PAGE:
'Action is imminent.' Trump to intervene in two military war crimes cases

Jack Murphy
November 05, 2019 - 12:02 pm
Court Martial training in Alabama

DVIDs, Photo by Sgt. Jeremy Dunkle

Pete Hegseth of Fox News recently said on air, "I was able to confirm yesterday from the President of the United States himself, the commander-in-chief, that action is immanent especially in the two cases of Clint Lorance and Matt Golsteyn, and also restoring the rank of Eddie Gallagher." Hegseth went on to say that from his understanding the President was not going to issue a pardon, which would imply guilt, but rather dismiss the two cases entirely. Navy SEAL Chief Eddie Gallagher previously went to court-martial for the alleged murder of an ISIS detainee but was acquitted of the most egregious charges. 

Lt. Lorance is currently serving a 19-year prison sentence at Fort Leavenworth after being convicted of illegally ordering one of his soldiers to open fire on civilians in Afghanistan. Members of his platoon testified against him at his court-martial stating that the Afghans posed no threat to them. The 82nd Airborne Division officer was only with his platoon for five days and was still convicted not just for the two murders but also for intimidating and threatening locals and ordering one of his men in a guard tower to shoot near civilians.

The soldier later refused Lorance's order to shoot when he told him to fire near children. Lorance then asked another soldier to falsify a report saying that villagers attacked their base. He was also convicted on an obstruction of justice charge for lying about the slaying of the two Afghan civilians in an attempt to cover up what really happened.

Maj. Matt Golsteyn served with 3rd Special Forces Group and while applying for a job at the CIA he had a mandatory polygraph test for security screening. While on the polygraph, he allegedly confessed to executing a suspected Taliban bomb maker in Afghanistan in 2010. Golsteyn allegedly told the CIA polygrapher that he buried the body but returned later with two others soldiers, dug up the body, and burned it in the burn pit on their Forward Operating Base.

Golsteyn had both a silver star from that deployment as well as his Special Forces tab revoked, but his case remained in legal limbo. In 2016, Golsteyn did an interview on Fox News in which he admitted to a version of the events being investigated including the killing of the suspected bomb maker. The Army then opened a new investigation. His court-martial is currently scheduled for December 2nd.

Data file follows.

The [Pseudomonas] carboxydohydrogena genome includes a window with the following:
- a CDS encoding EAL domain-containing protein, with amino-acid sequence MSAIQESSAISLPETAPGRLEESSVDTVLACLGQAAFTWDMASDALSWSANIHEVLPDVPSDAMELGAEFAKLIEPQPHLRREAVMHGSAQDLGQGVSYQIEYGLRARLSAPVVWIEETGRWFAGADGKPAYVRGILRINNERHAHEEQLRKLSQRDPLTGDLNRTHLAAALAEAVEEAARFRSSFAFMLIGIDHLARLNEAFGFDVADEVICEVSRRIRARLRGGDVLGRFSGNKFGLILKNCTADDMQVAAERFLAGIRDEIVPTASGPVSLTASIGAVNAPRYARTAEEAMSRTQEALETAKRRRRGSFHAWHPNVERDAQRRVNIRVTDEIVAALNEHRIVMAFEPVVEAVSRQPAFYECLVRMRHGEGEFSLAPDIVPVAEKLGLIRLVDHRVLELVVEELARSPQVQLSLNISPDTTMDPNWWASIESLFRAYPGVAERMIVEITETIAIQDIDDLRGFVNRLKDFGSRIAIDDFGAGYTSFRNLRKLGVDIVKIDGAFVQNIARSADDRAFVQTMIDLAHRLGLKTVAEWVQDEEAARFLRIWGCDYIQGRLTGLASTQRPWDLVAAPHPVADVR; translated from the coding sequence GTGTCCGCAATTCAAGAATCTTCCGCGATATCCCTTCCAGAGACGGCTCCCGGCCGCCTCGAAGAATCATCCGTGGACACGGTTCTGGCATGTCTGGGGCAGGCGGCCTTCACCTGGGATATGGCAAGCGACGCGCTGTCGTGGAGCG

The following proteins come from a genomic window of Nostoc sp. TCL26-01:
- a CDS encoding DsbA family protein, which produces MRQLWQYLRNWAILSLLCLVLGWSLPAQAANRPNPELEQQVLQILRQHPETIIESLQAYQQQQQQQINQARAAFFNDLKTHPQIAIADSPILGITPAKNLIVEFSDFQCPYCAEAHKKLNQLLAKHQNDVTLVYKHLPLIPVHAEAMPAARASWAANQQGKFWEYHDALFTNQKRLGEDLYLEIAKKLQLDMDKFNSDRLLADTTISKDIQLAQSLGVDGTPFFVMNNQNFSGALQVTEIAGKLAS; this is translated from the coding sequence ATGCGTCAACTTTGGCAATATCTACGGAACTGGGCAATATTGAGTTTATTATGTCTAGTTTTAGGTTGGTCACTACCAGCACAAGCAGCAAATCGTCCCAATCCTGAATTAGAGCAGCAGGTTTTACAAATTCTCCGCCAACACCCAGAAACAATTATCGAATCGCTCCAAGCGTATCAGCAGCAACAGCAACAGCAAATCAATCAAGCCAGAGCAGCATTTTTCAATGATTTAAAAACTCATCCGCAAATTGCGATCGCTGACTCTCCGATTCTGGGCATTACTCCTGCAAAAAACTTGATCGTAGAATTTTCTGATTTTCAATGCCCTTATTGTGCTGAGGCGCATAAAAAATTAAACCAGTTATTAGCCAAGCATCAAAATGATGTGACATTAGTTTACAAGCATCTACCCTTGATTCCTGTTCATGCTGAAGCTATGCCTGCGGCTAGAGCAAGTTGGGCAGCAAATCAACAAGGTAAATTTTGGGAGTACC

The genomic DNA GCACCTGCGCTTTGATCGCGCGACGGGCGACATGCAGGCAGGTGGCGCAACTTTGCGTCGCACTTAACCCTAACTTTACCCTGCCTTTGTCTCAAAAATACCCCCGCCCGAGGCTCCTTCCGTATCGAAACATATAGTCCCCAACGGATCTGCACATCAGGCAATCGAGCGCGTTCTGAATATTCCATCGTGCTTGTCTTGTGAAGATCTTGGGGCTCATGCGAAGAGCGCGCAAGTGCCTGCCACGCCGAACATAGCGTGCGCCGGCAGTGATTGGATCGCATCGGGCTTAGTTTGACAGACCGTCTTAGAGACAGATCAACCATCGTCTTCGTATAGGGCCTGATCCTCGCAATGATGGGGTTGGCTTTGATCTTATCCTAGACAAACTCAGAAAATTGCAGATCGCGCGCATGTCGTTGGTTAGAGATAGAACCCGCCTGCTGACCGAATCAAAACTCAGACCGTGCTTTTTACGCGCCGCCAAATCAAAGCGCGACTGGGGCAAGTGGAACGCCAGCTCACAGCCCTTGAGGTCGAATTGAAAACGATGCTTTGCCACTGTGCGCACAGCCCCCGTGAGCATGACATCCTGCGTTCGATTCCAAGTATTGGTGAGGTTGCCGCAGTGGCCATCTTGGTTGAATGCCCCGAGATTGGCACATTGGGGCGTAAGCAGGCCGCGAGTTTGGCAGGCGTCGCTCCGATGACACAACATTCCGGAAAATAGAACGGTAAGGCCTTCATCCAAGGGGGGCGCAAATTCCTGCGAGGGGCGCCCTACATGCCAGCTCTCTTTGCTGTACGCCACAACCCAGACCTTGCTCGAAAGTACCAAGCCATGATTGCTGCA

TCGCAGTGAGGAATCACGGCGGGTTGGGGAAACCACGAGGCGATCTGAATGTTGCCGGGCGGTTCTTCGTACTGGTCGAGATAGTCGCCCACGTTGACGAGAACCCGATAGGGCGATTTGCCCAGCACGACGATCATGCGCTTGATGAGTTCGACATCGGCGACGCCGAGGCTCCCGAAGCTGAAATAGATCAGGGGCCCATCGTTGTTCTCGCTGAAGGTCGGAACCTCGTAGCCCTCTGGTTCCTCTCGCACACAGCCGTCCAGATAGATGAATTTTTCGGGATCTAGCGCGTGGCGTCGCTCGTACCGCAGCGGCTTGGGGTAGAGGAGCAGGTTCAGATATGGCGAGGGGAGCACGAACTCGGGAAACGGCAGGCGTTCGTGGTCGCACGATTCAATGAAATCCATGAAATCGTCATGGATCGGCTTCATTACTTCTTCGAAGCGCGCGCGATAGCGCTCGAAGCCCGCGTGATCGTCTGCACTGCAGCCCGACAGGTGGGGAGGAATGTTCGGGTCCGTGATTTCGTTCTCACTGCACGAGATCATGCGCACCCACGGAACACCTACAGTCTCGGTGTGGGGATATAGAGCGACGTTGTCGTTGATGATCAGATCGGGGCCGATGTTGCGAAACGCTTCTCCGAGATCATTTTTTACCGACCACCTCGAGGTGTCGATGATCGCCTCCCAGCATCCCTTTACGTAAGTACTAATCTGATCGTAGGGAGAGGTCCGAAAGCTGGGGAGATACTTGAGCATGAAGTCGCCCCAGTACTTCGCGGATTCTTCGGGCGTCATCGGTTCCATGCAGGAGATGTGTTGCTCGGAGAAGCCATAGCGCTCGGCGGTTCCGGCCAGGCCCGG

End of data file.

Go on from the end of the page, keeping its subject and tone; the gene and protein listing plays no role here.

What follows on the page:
Back in May, President Trump pardoned Army Lt. Michael Behenna who was convicted for the murder of Iraqi national Ali Mansur Mohamed in 2008. At the time, there were also reports that President Trump was considering a pardon for Chief Gallagher and a Blackwater contractor, timed to coincide with Memorial Day, but this course of action was decided against due to push back from veterans and veteran advocacy groups, not to mention negative media coverage.

At the time, former Marine Corps commandant Charles Krulak told the LA Times, "if President Trump issues indiscriminate pardons of individuals accused—or convicted by their fellow service members—of war crimes, he relinquishes the United States’ moral high ground and undermines the good order and discipline critical to winning on the battlefield."

As Veteran's Day approaches, the issue of Presidential pardons or dismissals for convicted and alleged war criminals has again reared its head.

Memorial Day, originally called Decoration Day, began after the Civil War and was a day of remembrance of fallen soldiers. Americans would use this day to visit the graves of fallen soldiers and decorate them with flags or flowers. Later, it became Memorial Day and Congress made it an official federal holiday in 1968. Veteran's Day started off as Armistice Day in celebration of the end of World War I. Unlike Memorial Day, Veteran's Day is a tribute to living veterans who served their country honorably.

Neither holiday has previously celebrated service members alleged or convicted of war crimes. 

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Reach Jack Murphy: jack@connectingvets.com or @JackMurphyRGR.